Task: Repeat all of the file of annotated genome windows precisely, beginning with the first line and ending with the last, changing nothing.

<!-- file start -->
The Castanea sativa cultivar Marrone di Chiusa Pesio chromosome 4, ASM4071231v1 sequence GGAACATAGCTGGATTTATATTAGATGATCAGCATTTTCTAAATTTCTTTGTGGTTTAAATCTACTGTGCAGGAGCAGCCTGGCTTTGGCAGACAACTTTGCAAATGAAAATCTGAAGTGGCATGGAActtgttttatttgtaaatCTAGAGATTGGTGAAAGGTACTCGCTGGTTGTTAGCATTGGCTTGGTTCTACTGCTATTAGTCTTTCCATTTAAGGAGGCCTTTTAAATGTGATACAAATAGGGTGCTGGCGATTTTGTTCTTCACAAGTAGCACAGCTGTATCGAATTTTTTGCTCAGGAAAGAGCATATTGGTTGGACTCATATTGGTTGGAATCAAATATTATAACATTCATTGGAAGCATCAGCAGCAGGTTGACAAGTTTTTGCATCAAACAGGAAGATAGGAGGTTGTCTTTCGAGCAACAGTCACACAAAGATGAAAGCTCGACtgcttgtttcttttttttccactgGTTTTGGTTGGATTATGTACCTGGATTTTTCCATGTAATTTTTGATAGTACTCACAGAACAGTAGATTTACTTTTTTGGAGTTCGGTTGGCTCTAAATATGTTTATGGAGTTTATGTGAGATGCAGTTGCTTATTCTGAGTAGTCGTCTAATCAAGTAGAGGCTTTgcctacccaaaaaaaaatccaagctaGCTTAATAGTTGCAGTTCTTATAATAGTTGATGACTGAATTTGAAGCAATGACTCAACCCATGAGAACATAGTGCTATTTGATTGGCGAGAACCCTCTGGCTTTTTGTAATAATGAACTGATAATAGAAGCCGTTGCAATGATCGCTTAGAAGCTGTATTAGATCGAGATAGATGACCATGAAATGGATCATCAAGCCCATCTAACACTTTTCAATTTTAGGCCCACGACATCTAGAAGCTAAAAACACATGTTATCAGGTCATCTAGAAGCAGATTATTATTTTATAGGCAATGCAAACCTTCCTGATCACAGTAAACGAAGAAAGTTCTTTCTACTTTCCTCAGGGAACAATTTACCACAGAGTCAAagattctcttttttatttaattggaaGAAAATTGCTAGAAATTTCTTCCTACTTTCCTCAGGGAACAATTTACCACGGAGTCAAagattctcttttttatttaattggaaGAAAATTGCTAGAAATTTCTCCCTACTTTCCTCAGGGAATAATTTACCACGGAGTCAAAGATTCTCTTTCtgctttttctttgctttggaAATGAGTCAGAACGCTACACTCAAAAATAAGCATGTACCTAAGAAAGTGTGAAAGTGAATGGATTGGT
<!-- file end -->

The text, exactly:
The Castanea sativa cultivar Marrone di Chiusa Pesio chromosome 4, ASM4071231v1 sequence GGAACATAGCTGGATTTATATTAGATGATCAGCATTTTCTAAATTTCTTTGTGGTTTAAATCTACTGTGCAGGAGCAGCCTGGCTTTGGCAGACAACTTTGCAAATGAAAATCTGAAGTGGCATGGAActtgttttatttgtaaatCTAGAGATTGGTGAAAGGTACTCGCTGGTTGTTAGCATTGGCTTGGTTCTACTGCTATTAGTCTTTCCATTTAAGGAGGCCTTTTAAATGTGATACAAATAGGGTGCTGGCGATTTTGTTCTTCACAAGTAGCACAGCTGTATCGAATTTTTTGCTCAGGAAAGAGCATATTGGTTGGACTCATATTGGTTGGAATCAAATATTATAACATTCATTGGAAGCATCAGCAGCAGGTTGACAAGTTTTTGCATCAAACAGGAAGATAGGAGGTTGTCTTTCGAGCAACAGTCACACAAAGATGAAAGCTCGACtgcttgtttcttttttttccactgGTTTTGGTTGGATTATGTACCTGGATTTTTCCATGTAATTTTTGATAGTACTCACAGAACAGTAGATTTACTTTTTTGGAGTTCGGTTGGCTCTAAATATGTTTATGGAGTTTATGTGAGATGCAGTTGCTTATTCTGAGTAGTCGTCTAATCAAGTAGAGGCTTTgcctacccaaaaaaaaatccaagctaGCTTAATAGTTGCAGTTCTTATAATAGTTGATGACTGAATTTGAAGCAATGACTCAACCCATGAGAACATAGTGCTATTTGATTGGCGAGAACCCTCTGGCTTTTTGTAATAATGAACTGATAATAGAAGCCGTTGCAATGATCGCTTAGAAGCTGTATTAGATCGAGATAGATGACCATGAAATGGATCATCAAGCCCATCTAACACTTTTCAATTTTAGGCCCACGACATCTAGAAGCTAAAAACACATGTTATCAGGTCATCTAGAAGCAGATTATTATTTTATAGGCAATGCAAACCTTCCTGATCACAGTAAACGAAGAAAGTTCTTTCTACTTTCCTCAGGGAACAATTTACCACAGAGTCAAagattctcttttttatttaattggaaGAAAATTGCTAGAAATTTCTTCCTACTTTCCTCAGGGAACAATTTACCACGGAGTCAAagattctcttttttatttaattggaaGAAAATTGCTAGAAATTTCTCCCTACTTTCCTCAGGGAATAATTTACCACGGAGTCAAAGATTCTCTTTCtgctttttctttgctttggaAATGAGTCAGAACGCTACACTCAAAAATAAGCATGTACCTAAGAAAGTGTGAAAGTGAATGGATTGGT